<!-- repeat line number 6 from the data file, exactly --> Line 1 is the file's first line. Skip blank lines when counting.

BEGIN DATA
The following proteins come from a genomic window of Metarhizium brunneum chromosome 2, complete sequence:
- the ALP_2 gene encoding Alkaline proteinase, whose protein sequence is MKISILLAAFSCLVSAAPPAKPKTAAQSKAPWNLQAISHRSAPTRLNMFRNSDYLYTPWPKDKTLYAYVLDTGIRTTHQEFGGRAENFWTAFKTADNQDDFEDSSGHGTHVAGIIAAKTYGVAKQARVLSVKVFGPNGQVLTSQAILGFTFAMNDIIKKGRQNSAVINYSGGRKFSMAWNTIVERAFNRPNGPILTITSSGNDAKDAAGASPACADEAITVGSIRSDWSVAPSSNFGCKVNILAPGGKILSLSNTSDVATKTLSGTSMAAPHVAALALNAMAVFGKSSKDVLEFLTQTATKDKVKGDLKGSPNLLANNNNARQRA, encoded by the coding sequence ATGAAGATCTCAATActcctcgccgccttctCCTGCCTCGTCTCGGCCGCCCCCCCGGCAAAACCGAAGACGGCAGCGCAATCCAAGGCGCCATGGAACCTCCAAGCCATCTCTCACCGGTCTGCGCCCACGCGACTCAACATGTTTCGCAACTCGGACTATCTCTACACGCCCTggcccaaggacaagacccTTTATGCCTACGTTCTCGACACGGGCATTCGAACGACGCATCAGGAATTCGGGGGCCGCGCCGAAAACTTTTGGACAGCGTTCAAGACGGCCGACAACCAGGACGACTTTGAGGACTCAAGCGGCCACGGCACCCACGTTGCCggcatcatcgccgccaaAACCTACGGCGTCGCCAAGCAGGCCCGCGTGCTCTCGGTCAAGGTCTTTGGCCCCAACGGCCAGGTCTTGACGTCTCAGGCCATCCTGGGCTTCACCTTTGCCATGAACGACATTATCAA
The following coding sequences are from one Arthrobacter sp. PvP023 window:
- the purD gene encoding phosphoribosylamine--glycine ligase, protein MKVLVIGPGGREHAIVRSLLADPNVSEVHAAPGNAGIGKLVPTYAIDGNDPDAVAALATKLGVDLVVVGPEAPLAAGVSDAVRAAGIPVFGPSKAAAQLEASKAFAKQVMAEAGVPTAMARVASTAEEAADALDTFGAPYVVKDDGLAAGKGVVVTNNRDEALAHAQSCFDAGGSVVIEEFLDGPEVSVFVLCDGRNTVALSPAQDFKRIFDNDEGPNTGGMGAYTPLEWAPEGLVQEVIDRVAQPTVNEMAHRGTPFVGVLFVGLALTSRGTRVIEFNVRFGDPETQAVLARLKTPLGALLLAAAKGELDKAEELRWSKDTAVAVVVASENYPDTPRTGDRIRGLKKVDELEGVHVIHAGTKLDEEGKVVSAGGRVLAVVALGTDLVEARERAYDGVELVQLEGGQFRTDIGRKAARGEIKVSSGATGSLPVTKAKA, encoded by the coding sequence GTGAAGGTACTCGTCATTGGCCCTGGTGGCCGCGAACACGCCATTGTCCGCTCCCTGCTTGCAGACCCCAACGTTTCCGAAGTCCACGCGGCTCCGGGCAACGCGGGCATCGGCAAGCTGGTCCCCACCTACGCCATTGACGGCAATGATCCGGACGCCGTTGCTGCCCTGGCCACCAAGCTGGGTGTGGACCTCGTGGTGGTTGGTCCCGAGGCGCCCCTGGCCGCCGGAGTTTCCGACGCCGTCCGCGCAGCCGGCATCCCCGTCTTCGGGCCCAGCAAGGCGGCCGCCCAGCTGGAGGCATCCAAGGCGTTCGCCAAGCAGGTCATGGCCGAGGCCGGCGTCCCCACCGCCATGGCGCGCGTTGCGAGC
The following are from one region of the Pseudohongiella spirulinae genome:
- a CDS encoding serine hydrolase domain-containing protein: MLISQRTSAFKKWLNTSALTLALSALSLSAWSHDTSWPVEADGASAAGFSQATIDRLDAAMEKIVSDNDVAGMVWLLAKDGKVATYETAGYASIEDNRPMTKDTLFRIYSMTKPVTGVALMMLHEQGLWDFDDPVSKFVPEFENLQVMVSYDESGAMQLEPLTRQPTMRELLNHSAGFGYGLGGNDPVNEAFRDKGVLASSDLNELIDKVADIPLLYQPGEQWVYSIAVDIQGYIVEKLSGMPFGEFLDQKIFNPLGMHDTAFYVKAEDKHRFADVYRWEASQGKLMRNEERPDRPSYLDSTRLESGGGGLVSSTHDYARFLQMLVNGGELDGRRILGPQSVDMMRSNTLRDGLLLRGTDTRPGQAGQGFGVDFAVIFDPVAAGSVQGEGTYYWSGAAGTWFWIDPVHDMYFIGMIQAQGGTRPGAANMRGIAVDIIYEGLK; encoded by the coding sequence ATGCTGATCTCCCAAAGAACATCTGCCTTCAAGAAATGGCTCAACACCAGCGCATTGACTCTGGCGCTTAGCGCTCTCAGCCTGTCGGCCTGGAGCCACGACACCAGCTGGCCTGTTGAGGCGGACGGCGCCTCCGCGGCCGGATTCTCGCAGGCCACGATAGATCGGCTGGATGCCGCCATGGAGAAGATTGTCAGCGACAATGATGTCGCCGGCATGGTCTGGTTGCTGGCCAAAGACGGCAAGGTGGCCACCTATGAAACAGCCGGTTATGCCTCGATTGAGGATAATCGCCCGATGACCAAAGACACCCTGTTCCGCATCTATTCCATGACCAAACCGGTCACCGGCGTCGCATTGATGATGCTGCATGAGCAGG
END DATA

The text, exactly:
- a CDS encoding serine hydrolase domain-containing protein: MLISQRTSAFKKWLNTSALTLALSALSLSAWSHDTSWPVEADGASAAGFSQATIDRLDAAMEKIVSDNDVAGMVWLLAKDGKVATYETAGYASIEDNRPMTKDTLFRIYSMTKPVTGVALMMLHEQGLWDFDDPVSKFVPEFENLQVMVSYDESGAMQLEPLTRQPTMRELLNHSAGFGYGLGGNDPVNEAFRDKGVLASSDLNELIDKVADIPLLYQPGEQWVYSIAVDIQGYIVEKLSGMPFGEFLDQKIFNPLGMHDTAFYVKAEDKHRFADVYRWEASQGKLMRNEERPDRPSYLDSTRLESGGGGLVSSTHDYARFLQMLVNGGELDGRRILGPQSVDMMRSNTLRDGLLLRGTDTRPGQAGQGFGVDFAVIFDPVAAGSVQGEGTYYWSGAAGTWFWIDPVHDMYFIGMIQAQGGTRPGAANMRGIAVDIIYEGLK; encoded by the coding sequence ATGCTGATCTCCCAAAGAACATCTGCCTTCAAGAAATGGCTCAACACCAGCGCATTGACTCTGGCGCTTAGCGCTCTCAGCCTGTCGGCCTGGAGCCACGACACCAGCTGGCCTGTTGAGGCGGACGGCGCCTCCGCGGCCGGATTCTCGCAGGCCACGATAGATCGGCTGGATGCCGCCATGGAGAAGATTGTCAGCGACAATGATGTCGCCGGCATGGTCTGGTTGCTGGCCAAAGACGGCAAGGTGGCCACCTATGAAACAGCCGGTTATGCCTCGATTGAGGATAATCGCCCGATGACCAAAGACACCCTGTTCCGCATCTATTCCATGACCAAACCGGTCACCGGCGTCGCATTGATGATGCTGCATGAGCAGG